Tiny Deathstars of Foulness

Looks like Sal et al posted a suite of Automator Actions to link the Casper Suite to Apple Configurator at In my limited tests so far they work pretty darn well!

Screen Shot 2016-07-14 at 12.09.27 PM

Some pretty cool things here, like having the JSS rename a mobile device when managed through Apple Configurator, having Apple Configurator instruct the JSS to remove a device from a group, clear passcodes, update inventory, and other common tasks involved in workflows when leveraging Apple Configurator for en masse device management. Good stuff!

July 14th, 2016

Posted In: Apple Configurator, iPhone, JAMF

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I frequently write about adding entries in OS X Servers configuration database using serveradmin. But there are a lot of causes for various symptoms in OS X and trying some post of mine might end up biting you later, if it doesn’t fix your problem and you end up leaving the keys in place in OS X Server. Therefore, let’s look at something I might tell you to do, such as set a mail relay host from serveradmin:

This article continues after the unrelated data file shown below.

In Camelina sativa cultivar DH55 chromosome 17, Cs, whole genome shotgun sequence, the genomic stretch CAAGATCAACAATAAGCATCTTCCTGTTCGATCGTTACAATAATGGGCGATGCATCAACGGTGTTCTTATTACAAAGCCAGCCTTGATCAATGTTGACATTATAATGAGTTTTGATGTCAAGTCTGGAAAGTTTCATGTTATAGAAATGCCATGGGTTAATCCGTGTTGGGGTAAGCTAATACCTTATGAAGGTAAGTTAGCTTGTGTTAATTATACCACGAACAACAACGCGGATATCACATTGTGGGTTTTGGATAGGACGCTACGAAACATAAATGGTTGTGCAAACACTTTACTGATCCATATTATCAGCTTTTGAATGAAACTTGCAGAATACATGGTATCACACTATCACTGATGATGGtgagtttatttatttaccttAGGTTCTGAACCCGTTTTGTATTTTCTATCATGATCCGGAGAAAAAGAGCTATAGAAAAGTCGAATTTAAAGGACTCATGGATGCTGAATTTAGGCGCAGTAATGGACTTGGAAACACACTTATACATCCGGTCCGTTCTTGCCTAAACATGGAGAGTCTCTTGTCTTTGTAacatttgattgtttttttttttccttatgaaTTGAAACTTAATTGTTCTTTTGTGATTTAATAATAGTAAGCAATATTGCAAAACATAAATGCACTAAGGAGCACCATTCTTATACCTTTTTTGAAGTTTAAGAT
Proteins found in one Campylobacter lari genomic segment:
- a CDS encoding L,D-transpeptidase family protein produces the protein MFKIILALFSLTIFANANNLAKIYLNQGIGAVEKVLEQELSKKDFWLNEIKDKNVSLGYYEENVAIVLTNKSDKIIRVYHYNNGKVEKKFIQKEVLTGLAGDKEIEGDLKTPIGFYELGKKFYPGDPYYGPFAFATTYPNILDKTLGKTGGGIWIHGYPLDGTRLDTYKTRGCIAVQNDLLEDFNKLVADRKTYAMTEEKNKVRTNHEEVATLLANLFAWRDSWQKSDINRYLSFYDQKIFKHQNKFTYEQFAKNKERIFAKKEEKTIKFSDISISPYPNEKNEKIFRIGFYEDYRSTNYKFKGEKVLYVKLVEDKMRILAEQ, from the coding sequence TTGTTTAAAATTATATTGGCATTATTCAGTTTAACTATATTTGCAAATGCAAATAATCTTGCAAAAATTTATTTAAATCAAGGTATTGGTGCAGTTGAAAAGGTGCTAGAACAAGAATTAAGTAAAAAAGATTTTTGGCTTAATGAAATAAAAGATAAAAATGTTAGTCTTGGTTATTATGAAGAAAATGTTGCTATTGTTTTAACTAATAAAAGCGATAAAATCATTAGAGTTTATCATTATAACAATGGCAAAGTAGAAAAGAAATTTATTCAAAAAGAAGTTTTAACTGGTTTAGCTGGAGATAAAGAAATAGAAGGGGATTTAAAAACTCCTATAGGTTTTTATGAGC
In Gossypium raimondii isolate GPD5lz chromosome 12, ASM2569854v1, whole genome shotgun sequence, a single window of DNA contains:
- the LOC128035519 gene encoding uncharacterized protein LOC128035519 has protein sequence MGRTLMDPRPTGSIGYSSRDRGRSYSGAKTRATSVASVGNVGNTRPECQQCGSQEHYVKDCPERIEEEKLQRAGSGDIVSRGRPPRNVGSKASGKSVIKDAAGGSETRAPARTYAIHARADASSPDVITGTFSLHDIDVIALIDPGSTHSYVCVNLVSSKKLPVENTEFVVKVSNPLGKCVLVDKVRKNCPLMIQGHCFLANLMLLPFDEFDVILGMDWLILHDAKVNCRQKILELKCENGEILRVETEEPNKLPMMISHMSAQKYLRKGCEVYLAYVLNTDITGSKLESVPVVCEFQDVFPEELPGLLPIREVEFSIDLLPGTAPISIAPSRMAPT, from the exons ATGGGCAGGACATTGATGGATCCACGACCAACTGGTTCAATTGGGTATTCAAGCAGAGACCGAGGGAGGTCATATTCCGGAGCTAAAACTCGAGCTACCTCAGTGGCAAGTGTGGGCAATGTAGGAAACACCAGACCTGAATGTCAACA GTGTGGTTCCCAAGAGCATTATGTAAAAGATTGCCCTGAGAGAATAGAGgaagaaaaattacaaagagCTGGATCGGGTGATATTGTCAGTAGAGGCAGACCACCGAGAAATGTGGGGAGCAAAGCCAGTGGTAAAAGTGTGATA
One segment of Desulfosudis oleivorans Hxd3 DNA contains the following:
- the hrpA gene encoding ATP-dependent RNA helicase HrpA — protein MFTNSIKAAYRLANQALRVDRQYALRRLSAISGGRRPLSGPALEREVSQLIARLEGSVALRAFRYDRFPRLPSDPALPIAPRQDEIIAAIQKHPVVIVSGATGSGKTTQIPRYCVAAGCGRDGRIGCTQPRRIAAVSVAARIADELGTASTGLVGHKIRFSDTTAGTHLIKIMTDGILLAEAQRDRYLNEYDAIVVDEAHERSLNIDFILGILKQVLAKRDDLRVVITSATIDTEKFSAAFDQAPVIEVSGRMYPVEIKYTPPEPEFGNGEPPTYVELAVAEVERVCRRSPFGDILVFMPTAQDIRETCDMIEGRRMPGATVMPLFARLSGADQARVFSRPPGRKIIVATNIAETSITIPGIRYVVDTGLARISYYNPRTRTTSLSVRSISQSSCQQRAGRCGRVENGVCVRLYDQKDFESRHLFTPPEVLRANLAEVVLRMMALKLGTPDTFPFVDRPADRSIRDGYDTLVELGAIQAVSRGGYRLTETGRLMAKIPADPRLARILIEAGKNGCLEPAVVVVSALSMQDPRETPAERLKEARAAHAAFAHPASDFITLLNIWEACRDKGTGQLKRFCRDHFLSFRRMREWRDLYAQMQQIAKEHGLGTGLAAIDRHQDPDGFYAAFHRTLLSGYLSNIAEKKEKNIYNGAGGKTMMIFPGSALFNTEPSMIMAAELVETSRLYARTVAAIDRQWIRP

serveradmin settings mail:postfix:smtp_auth_relay_dict:smtp_auth_relay_host =

Once the setting has been configured, you might want to get rid of it outright. Now, this one happens to be exposed in the GUI, so you could set it there. But that’s not really any fun. According to the man page, you should be able to delete the keys and array entries using delete as the payload. But this is one place where the man page is actually incorrect. Let’s test by using delete as the entry, as follows:

serveradmin settings mail:postfix:smtp_auth_relay_dict:smtp_auth_relay_host = delete

Run serveradmin settings for mail to list all the settings:

serveradmin settings mail

And you’ll note that the key is actually just like you typed in, where rather than expand to function as a “delete the key” command, delete becomes the actual payload as a string:

serveradmin settings mail:postfix:smtp_auth_relay_dict:smtp_auth_relay_host = "delete"

Many services have a corresponding property list that contains their settings. These are stored in /Library/Server in a Config directory nested inside the service name. So for example, settings for the mail service would be stored in /Library/Server/Mail/Config/MailServicesOther.plist. In the same folder is MailServicesOther.10.8.plist, which references the settings files for a few other services that help to make up the Mail service. Delete the array entry and you’ll have achieved your goal of removing the entry.